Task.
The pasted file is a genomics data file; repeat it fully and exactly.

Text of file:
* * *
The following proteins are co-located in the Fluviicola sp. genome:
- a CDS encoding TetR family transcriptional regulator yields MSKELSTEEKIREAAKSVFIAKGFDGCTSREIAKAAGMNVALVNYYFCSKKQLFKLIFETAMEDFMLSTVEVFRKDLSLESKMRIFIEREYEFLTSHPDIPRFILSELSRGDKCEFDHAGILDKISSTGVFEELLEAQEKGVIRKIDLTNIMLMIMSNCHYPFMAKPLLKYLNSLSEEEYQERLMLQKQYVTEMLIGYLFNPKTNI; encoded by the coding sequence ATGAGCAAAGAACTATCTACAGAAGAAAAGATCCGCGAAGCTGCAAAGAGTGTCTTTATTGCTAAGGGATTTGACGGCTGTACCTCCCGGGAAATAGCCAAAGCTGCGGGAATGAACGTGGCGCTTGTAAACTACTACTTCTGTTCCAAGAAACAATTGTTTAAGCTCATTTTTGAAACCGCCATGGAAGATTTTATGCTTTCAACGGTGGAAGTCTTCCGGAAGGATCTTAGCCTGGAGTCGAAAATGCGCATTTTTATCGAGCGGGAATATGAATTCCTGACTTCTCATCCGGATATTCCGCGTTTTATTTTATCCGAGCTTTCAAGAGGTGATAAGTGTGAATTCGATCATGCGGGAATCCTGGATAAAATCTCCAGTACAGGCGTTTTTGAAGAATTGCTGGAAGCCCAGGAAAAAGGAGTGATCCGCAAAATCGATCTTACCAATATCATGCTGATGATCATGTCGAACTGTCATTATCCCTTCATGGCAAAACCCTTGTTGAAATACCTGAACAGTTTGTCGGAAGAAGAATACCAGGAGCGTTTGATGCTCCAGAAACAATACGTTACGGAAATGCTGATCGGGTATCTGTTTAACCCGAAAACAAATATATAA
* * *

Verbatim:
The following proteins are co-located in the Fluviicola sp. genome:
- a CDS encoding TetR family transcriptional regulator yields MSKELSTEEKIREAAKSVFIAKGFDGCTSREIAKAAGMNVALVNYYFCSKKQLFKLIFETAMEDFMLSTVEVFRKDLSLESKMRIFIEREYEFLTSHPDIPRFILSELSRGDKCEFDHAGILDKISSTGVFEELLEAQEKGVIRKIDLTNIMLMIMSNCHYPFMAKPLLKYLNSLSEEEYQERLMLQKQYVTEMLIGYLFNPKTNI; encoded by the coding sequence ATGAGCAAAGAACTATCTACAGAAGAAAAGATCCGCGAAGCTGCAAAGAGTGTCTTTATTGCTAAGGGATTTGACGGCTGTACCTCCCGGGAAATAGCCAAAGCTGCGGGAATGAACGTGGCGCTTGTAAACTACTACTTCTGTTCCAAGAAACAATTGTTTAAGCTCATTTTTGAAACCGCCATGGAAGATTTTATGCTTTCAACGGTGGAAGTCTTCCGGAAGGATCTTAGCCTGGAGTCGAAAATGCGCATTTTTATCGAGCGGGAATATGAATTCCTGACTTCTCATCCGGATATTCCGCGTTTTATTTTATCCGAGCTTTCAAGAGGTGATAAGTGTGAATTCGATCATGCGGGAATCCTGGATAAAATCTCCAGTACAGGCGTTTTTGAAGAATTGCTGGAAGCCCAGGAAAAAGGAGTGATCCGCAAAATCGATCTTACCAATATCATGCTGATGATCATGTCGAACTGTCATTATCCCTTCATGGCAAAACCCTTGTTGAAATACCTGAACAGTTTGTCGGAAGAAGAATACCAGGAGCGTTTGATGCTCCAGAAACAATACGTTACGGAAATGCTGATCGGGTATCTGTTTAACCCGAAAACAAATATATAA